LOCALE : Troy, the Troad (Anatolia)

Pseudo-Plutarch, Greek and Roman Parallel Stories 17 (trans. Babbitt) (Greek historian C2nd A.D.) :
"When the shrine of Athena in Ilion was in flames, Ilos [the first king of Troy] rushed up and seized the Palladion, a statue which had fallen from heaven, and was blinded: for the Palladion might not be looked upon by man. But later, when he had placated the goddess, he regained his sight. So says Derkyllos in the first book of his Foundations of Cities."

For other MYTHS of the Palladium see:
(1) Childhood of Athena & Friend Pallas
(2) Athena & the Trojan War: Theft of the Palladium


LOCALE : Opountian Lokris (Central Greece) & Troy, the Troad (Anatolia)

For the PRELUDE to this story see Athena & the Trojan War: Shipwreck of Ajax

Pseudo-Apollodorus, Bibliotheca E6. 20-22 (trans. Aldrich) (Greek mythographer C2nd A.D.) :
"Lokrian Aias, when he saw Kassandra clinging to the wooden statue of Athena, raped her . . . Athena was enraged at . . . the impious act of Aias [and destroyed his ship] . . . The [rest of Aias'] Lokrians regained their own country with difficulty [after returning from the Trojan War], and three years afterwards, when Lokris was visited by a plague, they received an oracle bidding them to propitiate Athena at Ilion [Troy] and to send two maidens as suppliants for a thousand years. The lot first fell on Periboia and Kleopatra. And when they came to Troy they were chased by the natives and took refuge in the sanctuary. And they did not approach the goddess, but swept and sprinkled the sanctuary; and they did not go out of the temple, and their hair was cropped, and they wore single garments and no shoes. And when the first maidens died, they sent others; and they entered into the city by night, lest, being seen outside the precinct, they should be put to the sword; but afterwards they sent babes with their nurses. And when the thousand years were passed, after the Phokian war they ceased to send suppliants."

Callimachus, Aetia Fragment 1. 8 (from Scholiast on Iliad 13. 66) (trans. Trypanis) (Greek poet C3rd B.C.) :
"Athena compelled the Lokrians for a space of a thousand years to send to Ilios maidens selected by lot. The story in Callimachus Aitia 1."

Callimachus, Aetia Fragment 2.1 (from Scholiast on Lycophron 1141) :
"A plague having come on Lokris through the assault of Aias upon Kassandra, the god [Apollon] told them by an oracle that for a thousand years they must send maidens every year to Troy for Athena. When they arrived they were slain by the Trojans who met and stoned them. Any who escaped made their way secretly to the temple of Athena and became for the future her priestesses."

Strabo, Geography 13. 1. 40 (trans. Jones) (Greek geographer C1st B.C. to C1st A.D.) :
"The present Ilians [Trojans] further tell us that the city was, in fact, not completely wiped out at its capture by the Akhaians and that it was never even deserted. At any rate the Lokrian maidens, beginning a little later, were sent every year. But this too is non-Homeric, for Homeros knows not of the violation of Kassandra . . . and yet he does not so much as mention any violation of her or say that the destruction of Aias in the shipwreck took place because of the wrath of Athena or any such cause . . . But the fact is that the Lokrian maidens were first sent when the Persians were already in power."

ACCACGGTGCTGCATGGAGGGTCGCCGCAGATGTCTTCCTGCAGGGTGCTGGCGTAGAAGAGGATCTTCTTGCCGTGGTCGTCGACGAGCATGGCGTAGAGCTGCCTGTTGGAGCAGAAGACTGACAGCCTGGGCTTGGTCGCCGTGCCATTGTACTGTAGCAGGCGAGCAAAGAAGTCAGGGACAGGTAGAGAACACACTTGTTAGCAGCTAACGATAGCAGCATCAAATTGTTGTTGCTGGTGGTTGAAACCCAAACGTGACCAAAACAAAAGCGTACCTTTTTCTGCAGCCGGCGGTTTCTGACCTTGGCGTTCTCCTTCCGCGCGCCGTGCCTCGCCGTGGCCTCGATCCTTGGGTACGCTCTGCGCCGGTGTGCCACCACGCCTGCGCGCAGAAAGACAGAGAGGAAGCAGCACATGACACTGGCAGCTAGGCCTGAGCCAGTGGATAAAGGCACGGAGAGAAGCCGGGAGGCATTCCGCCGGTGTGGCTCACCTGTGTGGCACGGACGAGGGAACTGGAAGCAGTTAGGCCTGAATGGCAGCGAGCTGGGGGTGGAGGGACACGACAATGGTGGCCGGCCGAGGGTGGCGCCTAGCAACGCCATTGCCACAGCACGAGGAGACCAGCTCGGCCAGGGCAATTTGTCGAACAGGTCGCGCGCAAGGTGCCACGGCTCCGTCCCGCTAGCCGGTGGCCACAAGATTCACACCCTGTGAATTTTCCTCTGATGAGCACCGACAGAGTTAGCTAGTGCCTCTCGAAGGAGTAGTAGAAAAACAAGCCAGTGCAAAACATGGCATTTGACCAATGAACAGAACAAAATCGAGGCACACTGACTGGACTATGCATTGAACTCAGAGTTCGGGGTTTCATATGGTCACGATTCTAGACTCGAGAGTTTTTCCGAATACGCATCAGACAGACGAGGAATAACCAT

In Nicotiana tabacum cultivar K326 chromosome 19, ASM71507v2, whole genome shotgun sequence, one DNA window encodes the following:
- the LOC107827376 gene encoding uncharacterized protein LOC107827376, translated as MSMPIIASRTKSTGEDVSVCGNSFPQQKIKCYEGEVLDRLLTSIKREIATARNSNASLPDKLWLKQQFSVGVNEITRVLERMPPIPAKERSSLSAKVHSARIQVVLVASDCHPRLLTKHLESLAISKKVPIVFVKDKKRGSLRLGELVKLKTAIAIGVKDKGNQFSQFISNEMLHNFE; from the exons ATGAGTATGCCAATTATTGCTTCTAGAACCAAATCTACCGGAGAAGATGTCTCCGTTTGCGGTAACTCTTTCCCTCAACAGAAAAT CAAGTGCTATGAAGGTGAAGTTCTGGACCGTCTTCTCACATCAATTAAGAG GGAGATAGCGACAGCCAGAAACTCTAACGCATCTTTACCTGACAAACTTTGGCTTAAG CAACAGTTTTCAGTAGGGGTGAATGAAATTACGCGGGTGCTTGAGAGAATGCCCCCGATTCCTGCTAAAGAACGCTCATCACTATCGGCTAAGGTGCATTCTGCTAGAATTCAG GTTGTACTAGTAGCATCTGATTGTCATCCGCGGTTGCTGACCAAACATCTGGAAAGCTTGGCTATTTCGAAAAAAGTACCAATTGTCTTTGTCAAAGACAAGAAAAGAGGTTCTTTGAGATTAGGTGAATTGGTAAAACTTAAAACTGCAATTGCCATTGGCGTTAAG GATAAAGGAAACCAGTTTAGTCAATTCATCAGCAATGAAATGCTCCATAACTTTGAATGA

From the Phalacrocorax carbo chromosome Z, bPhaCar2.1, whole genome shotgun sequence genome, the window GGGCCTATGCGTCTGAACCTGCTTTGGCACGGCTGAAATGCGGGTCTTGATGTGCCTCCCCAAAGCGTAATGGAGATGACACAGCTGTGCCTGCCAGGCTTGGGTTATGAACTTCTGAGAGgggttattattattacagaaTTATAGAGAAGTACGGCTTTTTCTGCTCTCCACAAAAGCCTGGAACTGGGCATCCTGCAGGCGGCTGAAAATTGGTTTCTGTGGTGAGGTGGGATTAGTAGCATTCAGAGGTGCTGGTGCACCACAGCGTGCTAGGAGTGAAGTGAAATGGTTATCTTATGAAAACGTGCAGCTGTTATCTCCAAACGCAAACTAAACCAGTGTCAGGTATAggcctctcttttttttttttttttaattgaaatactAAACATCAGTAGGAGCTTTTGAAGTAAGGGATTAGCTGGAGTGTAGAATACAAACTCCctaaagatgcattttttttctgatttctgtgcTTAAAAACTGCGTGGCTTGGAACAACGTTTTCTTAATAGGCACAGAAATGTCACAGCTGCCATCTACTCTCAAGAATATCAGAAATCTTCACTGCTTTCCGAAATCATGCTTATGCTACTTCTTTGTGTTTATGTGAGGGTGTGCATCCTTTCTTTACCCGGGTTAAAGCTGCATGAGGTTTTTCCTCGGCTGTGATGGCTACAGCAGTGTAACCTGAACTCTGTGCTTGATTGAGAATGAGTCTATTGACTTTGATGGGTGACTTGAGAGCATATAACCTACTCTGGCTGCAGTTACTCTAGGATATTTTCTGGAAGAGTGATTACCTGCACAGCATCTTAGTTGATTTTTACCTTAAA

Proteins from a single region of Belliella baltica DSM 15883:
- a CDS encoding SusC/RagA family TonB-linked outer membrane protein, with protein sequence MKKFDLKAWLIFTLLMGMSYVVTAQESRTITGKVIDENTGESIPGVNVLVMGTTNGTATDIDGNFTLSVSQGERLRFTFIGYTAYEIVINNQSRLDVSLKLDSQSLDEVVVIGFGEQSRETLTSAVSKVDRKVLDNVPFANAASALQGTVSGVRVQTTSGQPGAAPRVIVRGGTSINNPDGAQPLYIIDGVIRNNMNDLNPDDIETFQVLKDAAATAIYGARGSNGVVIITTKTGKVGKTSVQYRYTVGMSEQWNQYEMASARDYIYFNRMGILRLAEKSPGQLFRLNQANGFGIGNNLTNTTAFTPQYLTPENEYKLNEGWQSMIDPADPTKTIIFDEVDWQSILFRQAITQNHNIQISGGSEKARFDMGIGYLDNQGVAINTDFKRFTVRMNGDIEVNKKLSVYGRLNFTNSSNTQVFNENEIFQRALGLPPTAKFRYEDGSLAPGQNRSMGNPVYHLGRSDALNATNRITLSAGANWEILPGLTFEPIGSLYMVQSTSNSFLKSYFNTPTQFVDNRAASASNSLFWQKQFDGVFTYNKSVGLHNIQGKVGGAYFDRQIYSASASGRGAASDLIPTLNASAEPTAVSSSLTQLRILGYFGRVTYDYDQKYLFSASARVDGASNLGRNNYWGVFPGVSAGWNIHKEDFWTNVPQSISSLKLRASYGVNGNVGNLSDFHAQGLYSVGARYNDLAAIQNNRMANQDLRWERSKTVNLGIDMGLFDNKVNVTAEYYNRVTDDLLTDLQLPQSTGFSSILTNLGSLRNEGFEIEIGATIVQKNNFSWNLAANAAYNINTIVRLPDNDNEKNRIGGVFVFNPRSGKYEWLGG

Other sources not quoted here: Tzetzes on Lycrophon; Polybius xii.5; Scholiast on Homer's Iliad xiii.66; Iamblichus, De Pythagorica vita, viii.42; Suidas, s.v. poinê; Servius on Virgil's Aeneid 1.41


LOCALE : Koroneia, Phokis (Central Greece)

Pausanias, Description of Greece 9. 34. 1 (trans. Jones) (Greek travelogue C2nd A.D.) :
"Iodama, who served the goddess [Athena] as priestess [at the shrine of Koroneia in Phokis], entered the precinct by night, where there appeared to her Athena, upon whose tunic was worked the head of Medousa the Gorgon. When Iodama saw it, she was turned to stone. For this reason a woman puts fire every day on the altar of Iodama, and as she does this she thrice repeats in the Boiotian dialect that Iodama is living and asking for fire."


LOCALE : Korinthos (Southern Greece)

Parthenius, Love Romances 27 (trans. Gaselee) (Greek poet C1st B.C.) :
"From the Curses of Moero [of Byzantium, Greek poetess C3rd B.C.]: Alkinoe, so the story goes, was the daughter of Polybos of Korinthos and the wife of Amphilokhos the son of Dryas; by the wrath of Athene she became infatuated with a stranger from Samos, named Xanthos. This was the reason of her visitation: she had hired a woman named Nikandra to come and spin for her, but after she had worked for her for a year, she turned her out of her house without paying her the full wages she had promised, and Nikandra had earnestly prayed Athene to avenge her for the unjust withholding of her due. Thus afflicted, Alkinoe reached such a state that she left her home and the little children she had borne to Amphilokhos, and sailed away with Xanthos; but in the middle of the voyage she came to realise what she had done. She straightway shed many tears, calling often, now upon her young husband and now upon her children, and though Xanthos did his best to comfort her, saying that he would make her his wife, she would not listen to him, but threw herself into the sea."






A complete bibliography of the translations quoted on this page.